Amazon’s New ‘Look Inside’ Feature for Blogs and Websites [Part One]

Look Inside VoktahIn case you missed it, Amazon is now keen for its customers to display ‘Look Inside’ links to their favourite books, from within their own websites or blogs.

To be honest, I cannot see too many ordinary bloggers bothering with this feature, but for us Indies it could prove to be marketing gold!

Why? Because the ‘Look Inside’ feature gives casual visitors the ability to sample our work without feeling pressured to buy. Now I know sales are the holy grail, but nothing puts me off faster than a hard sell, so why do it to potential readers?

As I use WordPress for my blog, some of the following screenshots will be WordPress specific, but I assume other blogging platforms will work in a similar fashion.

For those not familiar with WordPress, all the blogs are built around ‘themes’ which determine how the blog will look and what features will be displayed. In my own blog, I use the theme ‘Elegant Grunge’ because it gives me a main area for posts, and up to two sidebars for other things [as shown below]:amazon look inside for blogs 1Before the advent of the new Amazon ‘Look Inside’ feature, I used to display static images of my books in the second sidebar. Now, however, each image acts as a portal, taking the reader past the cover and into the actual book. What the reader sees when they get there depends on how the eBook was originally set up.

The most common way of setting up an eBook is to use the inbuilt Kindle ‘Go to’ option to navigate around the story. This is clearly Amazon’s preferred way of doing things because their new ‘Look Inside’ feature takes the reader directly into the story [as shown below]:amazon look inside for blogs 2Clicking on the arrows to either side of the sample allows you to navigate backwards and forwards through the story. Clicking on the controls beneath the sample [not shown] allows you to change the size of the font, while clicking the back button of the browser returns you to the blog. Very civilized.

However, if you upload your eBook with a separate, clickable Table of Contents, as I did for Vokhtah, the situation is a little different, and the ‘Look Inside’ feature displays the book like this:amazon look inside for blogs 3As you can see, the reader has to select a chapter before they can read anything. Now, from a marketing perspective, this has two, distinct disadvantages:

  • First, that an extra click means an extra opportunity for the reader to change their mind.
  • Second, this is a sample only, so while the reader may see all the chapter headings, only the first few will lead to the story. Furthermore, clicking on any of the later chapters will take the reader to an Amazon ‘buy’ page, which is too much of a hard sell for my liking.

Another small disappointment was the ‘Read in Kindle App’ option located at the top right of the page. Clicking this option takes you to an Amazon page where you have to sign in if you want to have ‘a sample of this book [sent] to your Kindle Library’. Personally, I would prefer to see a simple ‘Save as’ option [which would allow me to save the sample directly to my computer].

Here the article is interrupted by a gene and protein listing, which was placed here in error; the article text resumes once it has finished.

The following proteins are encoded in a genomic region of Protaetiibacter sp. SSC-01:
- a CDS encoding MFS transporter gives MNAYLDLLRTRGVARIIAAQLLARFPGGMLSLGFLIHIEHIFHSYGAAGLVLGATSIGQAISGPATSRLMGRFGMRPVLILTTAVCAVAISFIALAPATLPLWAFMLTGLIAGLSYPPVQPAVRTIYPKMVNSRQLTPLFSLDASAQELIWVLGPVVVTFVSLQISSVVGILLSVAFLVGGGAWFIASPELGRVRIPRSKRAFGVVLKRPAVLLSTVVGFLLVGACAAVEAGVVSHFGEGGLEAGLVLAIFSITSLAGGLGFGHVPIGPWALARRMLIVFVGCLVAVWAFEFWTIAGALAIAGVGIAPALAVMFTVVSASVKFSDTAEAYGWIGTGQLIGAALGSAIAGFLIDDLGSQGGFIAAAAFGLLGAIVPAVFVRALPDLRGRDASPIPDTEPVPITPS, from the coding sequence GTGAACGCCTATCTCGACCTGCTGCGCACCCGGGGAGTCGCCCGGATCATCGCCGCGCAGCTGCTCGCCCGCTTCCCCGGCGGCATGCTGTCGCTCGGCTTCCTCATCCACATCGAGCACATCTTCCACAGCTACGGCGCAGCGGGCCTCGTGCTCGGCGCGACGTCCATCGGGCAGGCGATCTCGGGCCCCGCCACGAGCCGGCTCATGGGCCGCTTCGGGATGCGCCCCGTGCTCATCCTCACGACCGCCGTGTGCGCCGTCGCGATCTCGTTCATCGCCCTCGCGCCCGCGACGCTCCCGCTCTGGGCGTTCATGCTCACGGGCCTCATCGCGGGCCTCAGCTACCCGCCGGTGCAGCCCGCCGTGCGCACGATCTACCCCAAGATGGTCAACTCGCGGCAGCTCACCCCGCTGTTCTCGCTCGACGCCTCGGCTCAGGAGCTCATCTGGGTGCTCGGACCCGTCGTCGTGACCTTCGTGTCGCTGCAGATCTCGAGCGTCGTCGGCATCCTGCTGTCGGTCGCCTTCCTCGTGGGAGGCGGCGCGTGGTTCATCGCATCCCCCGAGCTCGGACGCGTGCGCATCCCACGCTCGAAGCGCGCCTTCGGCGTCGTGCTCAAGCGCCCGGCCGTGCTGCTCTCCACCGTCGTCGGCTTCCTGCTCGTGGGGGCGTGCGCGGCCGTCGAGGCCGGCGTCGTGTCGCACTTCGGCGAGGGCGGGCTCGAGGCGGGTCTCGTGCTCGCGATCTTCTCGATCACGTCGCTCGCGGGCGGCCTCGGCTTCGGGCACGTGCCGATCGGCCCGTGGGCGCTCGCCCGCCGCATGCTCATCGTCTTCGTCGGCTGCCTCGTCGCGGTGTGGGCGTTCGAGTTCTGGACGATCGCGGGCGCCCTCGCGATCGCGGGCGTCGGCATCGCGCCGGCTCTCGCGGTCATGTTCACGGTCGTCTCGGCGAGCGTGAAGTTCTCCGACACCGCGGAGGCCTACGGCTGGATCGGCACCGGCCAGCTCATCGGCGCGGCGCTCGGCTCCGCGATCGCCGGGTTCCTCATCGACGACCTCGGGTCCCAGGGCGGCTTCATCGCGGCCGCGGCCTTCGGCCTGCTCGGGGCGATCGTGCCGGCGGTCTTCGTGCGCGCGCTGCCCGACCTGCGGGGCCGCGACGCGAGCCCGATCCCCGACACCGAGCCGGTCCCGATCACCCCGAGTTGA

Niggles aside, however, I am thrilled with the new Amazon ‘Look Inside’ feature and intend to set it up for all my books. It may not lead to increased sales, but it may lead to a greater awareness of my ‘brand’, and that can only be good in the long run.

In Part Two, we will look at how to install the Amazon ‘Look Inside’ feature [for WordPress blogs].

12 thoughts on “Amazon’s New ‘Look Inside’ Feature for Blogs and Websites [Part One]”

  1. This is a smart use of Amazon’s sample feature, but I’m going to have to pick a not and point out that it is not new. Amazon launched an embedding option several years ago. That one never worked very well, so no one used it (which is probably why you didn’t know about it).

  2. Ah hah! Thanks for this Nate. I do actually remember ‘accidentally’ getting the ‘Look Inside’ once. I was doing a review of a book and copied the pic of the book cover directly from Amazon. As you say though, I could never replicate it and just dismissed the whole thing as some kind of glitch.

    If you use a different blogging platform maybe you could do a review of the feature from a different perspective? No pressure. 😀

  3. I have a website and a Google blog. My books are linked to Amazon on both sites. Will clicking the links take a reader into the Look Inside? Also, are you suggesting we remove our Table of Contents from our eBooks?

    Thanks for the post…and for clarifying.

  4. Thank you for the heads-up on this – it’s exactly what I’ve been looking for. I’ve now got it implemented on most of the books on my desktop website (the mobile site is going to take a bit more thought…). What is really impressive is that it seems to automatically take account of the user’s location – sending them to the correct Amazon store rather than just the .com one. I’m now fiddling with customising the size of the preview window… such fun on a wet Friday afternoon!
    Thank you!

  5. Great tip! The only thing you might consider is opening the book in a new tab. The way you have the links in the sidebar set up now requires you to back up to get back to your blog. You can set up the open in a new tab link function by adding target=”_blank” in the html code.

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